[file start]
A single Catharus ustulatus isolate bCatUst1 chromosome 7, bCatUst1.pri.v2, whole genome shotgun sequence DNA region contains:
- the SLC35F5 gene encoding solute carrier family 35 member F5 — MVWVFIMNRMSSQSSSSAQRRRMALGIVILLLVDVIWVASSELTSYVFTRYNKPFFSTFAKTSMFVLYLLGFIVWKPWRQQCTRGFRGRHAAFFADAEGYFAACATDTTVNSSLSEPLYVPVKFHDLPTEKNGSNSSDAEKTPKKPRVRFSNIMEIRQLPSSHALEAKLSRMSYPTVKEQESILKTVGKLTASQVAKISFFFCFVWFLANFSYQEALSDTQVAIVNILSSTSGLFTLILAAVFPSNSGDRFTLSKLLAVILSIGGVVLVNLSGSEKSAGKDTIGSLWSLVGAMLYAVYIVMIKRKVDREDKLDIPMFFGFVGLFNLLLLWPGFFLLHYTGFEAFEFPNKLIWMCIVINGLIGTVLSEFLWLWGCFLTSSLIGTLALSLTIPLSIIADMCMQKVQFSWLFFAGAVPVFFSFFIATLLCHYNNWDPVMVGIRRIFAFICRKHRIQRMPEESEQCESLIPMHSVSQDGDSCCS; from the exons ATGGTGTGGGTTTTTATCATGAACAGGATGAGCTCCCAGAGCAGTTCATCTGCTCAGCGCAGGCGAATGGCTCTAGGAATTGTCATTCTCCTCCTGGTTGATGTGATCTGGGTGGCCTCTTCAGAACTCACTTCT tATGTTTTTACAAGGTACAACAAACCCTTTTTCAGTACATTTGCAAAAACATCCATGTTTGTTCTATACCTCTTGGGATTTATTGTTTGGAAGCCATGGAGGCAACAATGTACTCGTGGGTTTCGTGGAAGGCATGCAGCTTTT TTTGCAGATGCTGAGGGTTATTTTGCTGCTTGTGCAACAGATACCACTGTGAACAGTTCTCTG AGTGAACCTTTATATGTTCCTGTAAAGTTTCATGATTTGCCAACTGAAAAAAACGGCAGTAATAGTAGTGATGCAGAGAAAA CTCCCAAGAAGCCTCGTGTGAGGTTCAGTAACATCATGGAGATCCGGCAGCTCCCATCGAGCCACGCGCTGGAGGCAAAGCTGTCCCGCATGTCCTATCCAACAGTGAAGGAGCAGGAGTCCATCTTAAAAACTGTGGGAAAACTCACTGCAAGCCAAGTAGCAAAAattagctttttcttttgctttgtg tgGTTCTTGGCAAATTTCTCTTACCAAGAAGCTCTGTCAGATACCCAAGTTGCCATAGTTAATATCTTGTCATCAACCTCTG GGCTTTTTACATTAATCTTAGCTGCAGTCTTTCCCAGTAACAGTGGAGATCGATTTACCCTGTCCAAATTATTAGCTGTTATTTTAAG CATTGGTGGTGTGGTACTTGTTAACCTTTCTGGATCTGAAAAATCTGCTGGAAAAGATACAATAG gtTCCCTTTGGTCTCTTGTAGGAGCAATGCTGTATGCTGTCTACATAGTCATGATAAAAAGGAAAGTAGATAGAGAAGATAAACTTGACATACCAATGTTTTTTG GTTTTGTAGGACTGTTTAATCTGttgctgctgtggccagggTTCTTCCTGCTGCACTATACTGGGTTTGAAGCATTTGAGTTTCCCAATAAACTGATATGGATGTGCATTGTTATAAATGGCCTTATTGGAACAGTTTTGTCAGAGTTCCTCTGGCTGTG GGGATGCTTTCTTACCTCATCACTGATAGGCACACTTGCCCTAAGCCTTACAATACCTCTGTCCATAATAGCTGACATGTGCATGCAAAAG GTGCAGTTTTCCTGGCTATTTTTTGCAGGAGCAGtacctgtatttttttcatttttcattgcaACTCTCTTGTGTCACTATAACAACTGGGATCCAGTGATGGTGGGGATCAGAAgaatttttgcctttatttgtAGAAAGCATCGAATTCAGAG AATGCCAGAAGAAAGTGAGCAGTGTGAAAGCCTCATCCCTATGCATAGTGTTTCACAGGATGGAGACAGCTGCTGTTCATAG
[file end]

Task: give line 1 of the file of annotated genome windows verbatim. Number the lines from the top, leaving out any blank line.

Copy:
A single Catharus ustulatus isolate bCatUst1 chromosome 7, bCatUst1.pri.v2, whole genome shotgun sequence DNA region contains: